The Northern Taurids (NTA) are active from a large radiant is located at 04:01 (60) +23. This area of the sky is located in western Taurus, 3 degrees southeast of the naked eye star cluster known as the Pleiades. This radiant is best placed near 0100 LST, when it lies on the meridian and is located highest in the sky. Rates at this time should be 4 per hour as seen from the Northern Hemisphere and 3 per as seen from south of the equator. With an entry velocity of 29 km/sec., the average NTA meteor would be of medium-slow velocity.
The November Orionids (NOO) are active from November 13 through December 12, with maximum activity occurring on November 30th. The radiant is currently located at 05:24 (081) +16. This area of the sky lies on the Taurus/Orion border, 10 degrees north of the 2nd magnitude star known as Bellatrix (gamma Orionis). This radiant is best placed in the sky near 0300 LST, when it lies highest above the horizon. Rates should be less than 1 per hour no matter your location. With an entry velocity of 44 km/sec., most activity from this radiant would be of medium speed.
The alpha Monocerotids (AMO) are best known for their occasional outbursts, the last which occurred in 2019. These meteors are active from 13-27 November with maximum occurring on 22 November. Rates away from the night of maximum are very low, far less than 1 per hour no matter your location. The radiant is currently located at 07:24 (111) +02. This area of the sky is located in southern Canis Minor, 4 degrees southwest of the zero-magnitude star known as Procyon (alpha Canis Minoris A). With an entry velocity of 65km/sec, most of these meteors would appear swift.
The Leonids (LEO) are active from November 03-December 02 with maximum activity occurring on November 18th. The radiant is currently located at 10:00 (150) +23. This position lies in western Leo, 2 degrees west of the 3rd magnitude star known as Adhafera (zeta Leonis). The Leonid radiant is best placed during the last hour before morning twilight when the radiant lies highest in a dark sky. Leonids may be seen from the Southern Hemisphere, but the viewing conditions are not quite as favorable as those north of the equator. Current rates are expected to be near 1 per hour as seen from the Northern Hemisphere and less than 1 as seen from south of the equator. With an entry velocity of 71 km/sec., most activity from this radiant would be of swift speed with numerous persistent trains on the brighter meteors.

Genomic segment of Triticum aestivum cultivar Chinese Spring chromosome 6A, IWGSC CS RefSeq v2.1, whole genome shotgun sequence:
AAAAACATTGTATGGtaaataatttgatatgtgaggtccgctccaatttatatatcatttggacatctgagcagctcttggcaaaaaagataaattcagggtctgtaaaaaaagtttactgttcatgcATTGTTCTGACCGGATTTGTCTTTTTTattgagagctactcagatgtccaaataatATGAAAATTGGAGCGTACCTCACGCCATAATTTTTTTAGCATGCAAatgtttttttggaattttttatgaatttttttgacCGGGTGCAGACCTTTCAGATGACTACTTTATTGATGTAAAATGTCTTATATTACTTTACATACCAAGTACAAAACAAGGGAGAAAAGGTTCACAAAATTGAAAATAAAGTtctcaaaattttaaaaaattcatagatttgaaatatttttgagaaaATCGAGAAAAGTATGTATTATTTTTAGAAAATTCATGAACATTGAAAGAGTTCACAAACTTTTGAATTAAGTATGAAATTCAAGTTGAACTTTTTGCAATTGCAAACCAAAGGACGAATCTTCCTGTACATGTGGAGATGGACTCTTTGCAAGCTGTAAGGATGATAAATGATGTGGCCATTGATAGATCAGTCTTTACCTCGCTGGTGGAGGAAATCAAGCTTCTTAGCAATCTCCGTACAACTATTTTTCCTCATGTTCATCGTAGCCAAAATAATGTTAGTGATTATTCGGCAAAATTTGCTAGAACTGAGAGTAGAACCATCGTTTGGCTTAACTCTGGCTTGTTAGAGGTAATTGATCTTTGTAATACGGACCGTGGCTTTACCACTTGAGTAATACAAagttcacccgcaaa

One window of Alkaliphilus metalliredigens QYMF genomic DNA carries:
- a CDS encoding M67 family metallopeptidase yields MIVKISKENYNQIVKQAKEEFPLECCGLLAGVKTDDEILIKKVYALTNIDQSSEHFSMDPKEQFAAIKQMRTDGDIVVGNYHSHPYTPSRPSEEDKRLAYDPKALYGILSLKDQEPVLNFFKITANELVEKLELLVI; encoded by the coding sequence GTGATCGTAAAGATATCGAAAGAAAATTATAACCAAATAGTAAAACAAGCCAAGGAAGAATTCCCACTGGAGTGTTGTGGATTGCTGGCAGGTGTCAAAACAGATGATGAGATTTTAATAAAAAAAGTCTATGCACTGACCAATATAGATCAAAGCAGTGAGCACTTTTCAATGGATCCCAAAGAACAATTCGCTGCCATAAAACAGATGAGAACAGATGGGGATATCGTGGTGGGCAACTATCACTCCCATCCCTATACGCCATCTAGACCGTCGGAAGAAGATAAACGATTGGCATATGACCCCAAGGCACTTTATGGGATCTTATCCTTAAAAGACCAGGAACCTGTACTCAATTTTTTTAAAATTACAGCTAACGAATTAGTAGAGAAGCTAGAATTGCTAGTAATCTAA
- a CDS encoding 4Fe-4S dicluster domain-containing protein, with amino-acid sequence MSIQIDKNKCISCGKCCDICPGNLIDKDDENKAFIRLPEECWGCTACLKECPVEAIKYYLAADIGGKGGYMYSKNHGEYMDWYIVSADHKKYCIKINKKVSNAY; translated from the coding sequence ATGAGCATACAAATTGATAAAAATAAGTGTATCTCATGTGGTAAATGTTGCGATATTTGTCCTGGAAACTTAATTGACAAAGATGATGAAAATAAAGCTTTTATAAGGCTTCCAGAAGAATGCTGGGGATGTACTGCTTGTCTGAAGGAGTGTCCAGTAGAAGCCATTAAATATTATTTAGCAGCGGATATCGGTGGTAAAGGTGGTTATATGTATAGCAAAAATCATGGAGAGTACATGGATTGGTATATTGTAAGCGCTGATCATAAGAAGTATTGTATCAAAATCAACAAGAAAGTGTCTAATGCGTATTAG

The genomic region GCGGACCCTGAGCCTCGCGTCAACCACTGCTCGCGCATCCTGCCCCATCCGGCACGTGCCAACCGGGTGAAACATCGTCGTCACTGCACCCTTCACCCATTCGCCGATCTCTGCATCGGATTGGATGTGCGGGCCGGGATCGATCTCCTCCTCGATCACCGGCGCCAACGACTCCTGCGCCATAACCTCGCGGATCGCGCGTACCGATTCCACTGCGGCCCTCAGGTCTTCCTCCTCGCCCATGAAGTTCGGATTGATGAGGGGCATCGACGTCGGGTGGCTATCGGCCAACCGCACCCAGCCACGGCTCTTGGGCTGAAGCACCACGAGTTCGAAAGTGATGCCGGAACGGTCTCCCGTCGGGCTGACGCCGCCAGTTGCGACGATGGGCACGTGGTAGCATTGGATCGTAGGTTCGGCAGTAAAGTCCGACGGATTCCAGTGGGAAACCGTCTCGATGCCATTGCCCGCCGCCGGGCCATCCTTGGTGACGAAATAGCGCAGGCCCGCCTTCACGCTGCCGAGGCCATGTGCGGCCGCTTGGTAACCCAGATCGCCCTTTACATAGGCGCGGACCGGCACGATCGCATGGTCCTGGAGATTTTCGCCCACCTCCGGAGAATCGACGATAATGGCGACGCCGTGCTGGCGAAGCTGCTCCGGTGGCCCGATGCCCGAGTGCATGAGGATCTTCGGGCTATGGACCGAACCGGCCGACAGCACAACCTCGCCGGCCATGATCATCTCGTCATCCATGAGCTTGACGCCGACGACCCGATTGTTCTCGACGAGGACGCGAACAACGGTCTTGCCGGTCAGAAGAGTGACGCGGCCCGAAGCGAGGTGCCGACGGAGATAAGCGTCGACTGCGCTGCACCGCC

As seen from the mid-northern hemisphere (45N) one would expect to see approximately 11 sporadic meteors per hour during the last hour before dawn as seen from rural observing sites. Evening rates would be near 3 per hour. As seen from the tropical southern latitudes (25S), morning rates would be near 7 per hour as seen from rural observing sites and 2 per hour during the evening hours. Locations between these two extremes would see activity between the listed figures. Evening rates are reduced by moonlight.
|SHOWER||DATE OF MAXIMUM ACTIVITY||CELESTIAL POSITION||ENTRY VELOCITY||CULMINATION||HOURLY RATE||CLASS|
|RA (RA in Deg.) DEC||Km/Sec||Local Standard Time||North-South|
|Southern Taurids (STA)||Oct 10||03:55 (59) +16||27||01:00||3 – 3||II|
|Northern Taurids (NTA)||Nov 12||04:01 (60) +23||29||01:00||4 – 3||II|
|November Orionids (NOO)||Nov 28||05:24 (081) +16||44||03:00||<1 – <1||II|
|alpha Monocerotids (AMO)||Nov 21||07:24 (111) +02||65||05:00||1 – <1||II|
|Leonids (LEO)||Nov 17||10:00 (150) +23||71||07:00||1 – <1||I|